Questions about process for issuing Amber Alerts answered by Colorado Bureau of Investigations

Posted at 4:07 PM, Dec 08, 2016
and last updated 2016-12-08 18:07:44-05

DENVER – Many people wondered about the process for issuing an Amber Alert after Wednesday’s incident, in which a man kidnapped his ex-girlfriend and her young son.

The alleged kidnapping happened at 8:35 a.m. in Denver. Aurora police put the kidnapping alert out at 11:27 a.m. in a social media post and called the incident an Amber Alert, but the official Amber Alert wasn’t issued until just before 1:30 p.m. Wednesday.

The missing woman and her son were eventually found safe and the suspect, 21-year-old Sergio Martinez, was arrested in Boulder.

Denver7 spoke with the Colorado Bureau of Investigations Wednesday about the process for issuing an Amber Alert, which isn’t as simple as confirming a child is missing.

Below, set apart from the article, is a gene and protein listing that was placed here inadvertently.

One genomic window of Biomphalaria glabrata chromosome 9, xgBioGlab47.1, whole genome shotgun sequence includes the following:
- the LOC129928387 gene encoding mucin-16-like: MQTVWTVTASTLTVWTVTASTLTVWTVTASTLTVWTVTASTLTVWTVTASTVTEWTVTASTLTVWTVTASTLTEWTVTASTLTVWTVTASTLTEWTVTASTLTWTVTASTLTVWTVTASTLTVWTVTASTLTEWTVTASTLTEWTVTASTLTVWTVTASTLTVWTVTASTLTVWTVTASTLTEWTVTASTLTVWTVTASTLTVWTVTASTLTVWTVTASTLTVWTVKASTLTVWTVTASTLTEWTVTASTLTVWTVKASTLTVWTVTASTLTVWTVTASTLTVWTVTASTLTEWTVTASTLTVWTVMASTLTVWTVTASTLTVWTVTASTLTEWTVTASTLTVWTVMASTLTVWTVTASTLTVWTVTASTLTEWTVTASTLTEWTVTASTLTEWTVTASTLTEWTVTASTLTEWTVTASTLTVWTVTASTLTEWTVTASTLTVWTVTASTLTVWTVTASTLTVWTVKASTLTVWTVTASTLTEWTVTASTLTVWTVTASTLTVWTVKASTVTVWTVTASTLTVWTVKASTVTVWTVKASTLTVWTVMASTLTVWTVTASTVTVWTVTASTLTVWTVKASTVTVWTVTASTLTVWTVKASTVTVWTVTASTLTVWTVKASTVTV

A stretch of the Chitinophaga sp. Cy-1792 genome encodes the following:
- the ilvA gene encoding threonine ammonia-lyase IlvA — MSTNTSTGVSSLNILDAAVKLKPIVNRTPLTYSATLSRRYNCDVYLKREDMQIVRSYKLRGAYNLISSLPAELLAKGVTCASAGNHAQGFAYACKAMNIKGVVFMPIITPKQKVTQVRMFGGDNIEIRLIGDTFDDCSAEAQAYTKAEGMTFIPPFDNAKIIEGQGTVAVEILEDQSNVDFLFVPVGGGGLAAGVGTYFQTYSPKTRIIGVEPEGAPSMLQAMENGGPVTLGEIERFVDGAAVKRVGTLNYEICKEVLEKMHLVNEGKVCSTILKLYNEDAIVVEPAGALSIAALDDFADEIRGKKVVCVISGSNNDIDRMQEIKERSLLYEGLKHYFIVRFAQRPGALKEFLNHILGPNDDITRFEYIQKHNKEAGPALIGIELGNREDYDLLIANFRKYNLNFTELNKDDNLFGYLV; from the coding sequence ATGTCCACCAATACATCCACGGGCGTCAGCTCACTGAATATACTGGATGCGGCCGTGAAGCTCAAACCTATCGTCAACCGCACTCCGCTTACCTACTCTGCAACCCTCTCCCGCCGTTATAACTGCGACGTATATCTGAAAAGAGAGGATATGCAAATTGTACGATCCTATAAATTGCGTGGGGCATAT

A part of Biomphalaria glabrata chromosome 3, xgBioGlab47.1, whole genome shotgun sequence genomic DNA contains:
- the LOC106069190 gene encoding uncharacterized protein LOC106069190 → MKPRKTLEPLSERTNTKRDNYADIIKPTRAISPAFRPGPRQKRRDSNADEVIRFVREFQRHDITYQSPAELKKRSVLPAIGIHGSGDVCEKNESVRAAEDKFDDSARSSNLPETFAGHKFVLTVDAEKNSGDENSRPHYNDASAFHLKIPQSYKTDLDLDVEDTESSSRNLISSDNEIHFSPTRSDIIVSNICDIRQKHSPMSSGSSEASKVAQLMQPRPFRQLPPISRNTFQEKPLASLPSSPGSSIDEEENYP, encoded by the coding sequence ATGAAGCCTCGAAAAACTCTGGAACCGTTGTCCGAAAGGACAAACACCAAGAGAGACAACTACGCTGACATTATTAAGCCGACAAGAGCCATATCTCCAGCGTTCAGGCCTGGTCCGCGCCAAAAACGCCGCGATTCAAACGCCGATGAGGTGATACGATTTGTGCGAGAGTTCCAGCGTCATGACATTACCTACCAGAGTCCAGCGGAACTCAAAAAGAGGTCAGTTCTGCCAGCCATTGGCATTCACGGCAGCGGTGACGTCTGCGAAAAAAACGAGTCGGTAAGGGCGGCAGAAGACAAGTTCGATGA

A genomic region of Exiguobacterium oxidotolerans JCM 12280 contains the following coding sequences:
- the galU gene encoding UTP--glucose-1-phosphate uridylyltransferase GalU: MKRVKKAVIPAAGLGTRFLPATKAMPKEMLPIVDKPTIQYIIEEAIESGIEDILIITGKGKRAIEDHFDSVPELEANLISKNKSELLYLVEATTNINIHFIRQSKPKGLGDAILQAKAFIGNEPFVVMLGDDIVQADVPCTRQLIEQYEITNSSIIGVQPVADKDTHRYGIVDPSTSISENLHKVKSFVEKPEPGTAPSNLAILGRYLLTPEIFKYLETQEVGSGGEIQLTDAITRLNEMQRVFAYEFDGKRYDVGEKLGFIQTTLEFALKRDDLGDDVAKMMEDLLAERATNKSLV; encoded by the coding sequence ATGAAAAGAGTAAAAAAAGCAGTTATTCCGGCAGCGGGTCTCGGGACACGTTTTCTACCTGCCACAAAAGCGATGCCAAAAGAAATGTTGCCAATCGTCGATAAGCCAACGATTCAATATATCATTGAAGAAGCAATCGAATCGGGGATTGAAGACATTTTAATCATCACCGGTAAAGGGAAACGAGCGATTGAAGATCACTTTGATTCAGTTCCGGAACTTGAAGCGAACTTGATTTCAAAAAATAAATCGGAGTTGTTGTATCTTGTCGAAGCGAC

"There were a number of different incidents taking place, multiple agencies -- there was a lot of moving parts associated with this case," said Susan Medina, a spokesperson for CBI.

Denver7 asked Medina why it took several hours for CBI to send out the alert.

"I know time is of the essence, but at the same time when you use an Amber Alert system that blasts statewide it is critical that, that information is fully vetted," she said.

Medina explained that in order for an Amber Alert to be sent out, a law enforcement agency must contact CBI.

The case also must meet three specific requirements: the child has to be under 18, be in immediate danger of serious injury, and have enough descriptive information -- like a car or license plate number -- to send out.

"We have to ensure that the information is correct," said Medina.

In this case, she said it's still unclear if any mistakes were made or if the alert could have been pushed out sooner.

"It's a little too early to say specifically in this one, but we're going to bring everybody to the table and we're going to discuss this in the future," said Medina. 


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